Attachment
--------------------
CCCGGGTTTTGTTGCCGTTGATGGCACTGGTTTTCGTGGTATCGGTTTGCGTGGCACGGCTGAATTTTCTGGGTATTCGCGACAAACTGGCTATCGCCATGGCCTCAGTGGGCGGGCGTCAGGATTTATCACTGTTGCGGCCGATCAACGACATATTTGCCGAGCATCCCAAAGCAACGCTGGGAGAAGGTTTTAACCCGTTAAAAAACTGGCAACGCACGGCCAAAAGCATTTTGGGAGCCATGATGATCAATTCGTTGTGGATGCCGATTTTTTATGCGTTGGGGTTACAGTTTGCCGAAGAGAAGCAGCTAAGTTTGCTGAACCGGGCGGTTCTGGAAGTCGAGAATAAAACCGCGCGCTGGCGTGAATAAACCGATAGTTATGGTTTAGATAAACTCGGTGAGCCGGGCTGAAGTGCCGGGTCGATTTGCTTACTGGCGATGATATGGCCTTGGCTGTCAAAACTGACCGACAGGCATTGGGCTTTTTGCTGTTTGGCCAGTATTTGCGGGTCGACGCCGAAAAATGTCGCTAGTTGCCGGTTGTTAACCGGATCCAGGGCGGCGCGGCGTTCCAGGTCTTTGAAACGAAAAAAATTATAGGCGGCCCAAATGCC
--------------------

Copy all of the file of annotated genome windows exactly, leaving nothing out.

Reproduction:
CCCGGGTTTTGTTGCCGTTGATGGCACTGGTTTTCGTGGTATCGGTTTGCGTGGCACGGCTGAATTTTCTGGGTATTCGCGACAAACTGGCTATCGCCATGGCCTCAGTGGGCGGGCGTCAGGATTTATCACTGTTGCGGCCGATCAACGACATATTTGCCGAGCATCCCAAAGCAACGCTGGGAGAAGGTTTTAACCCGTTAAAAAACTGGCAACGCACGGCCAAAAGCATTTTGGGAGCCATGATGATCAATTCGTTGTGGATGCCGATTTTTTATGCGTTGGGGTTACAGTTTGCCGAAGAGAAGCAGCTAAGTTTGCTGAACCGGGCGGTTCTGGAAGTCGAGAATAAAACCGCGCGCTGGCGTGAATAAACCGATAGTTATGGTTTAGATAAACTCGGTGAGCCGGGCTGAAGTGCCGGGTCGATTTGCTTACTGGCGATGATATGGCCTTGGCTGTCAAAACTGACCGACAGGCATTGGGCTTTTTGCTGTTTGGCCAGTATTTGCGGGTCGACGCCGAAAAATGTCGCTAGTTGCCGGTTGTTAACCGGATCCAGGGCGGCGCGGCGTTCCAGGTCTTTGAAACGAAAAAAATTATAGGCGGCCCAAATGCC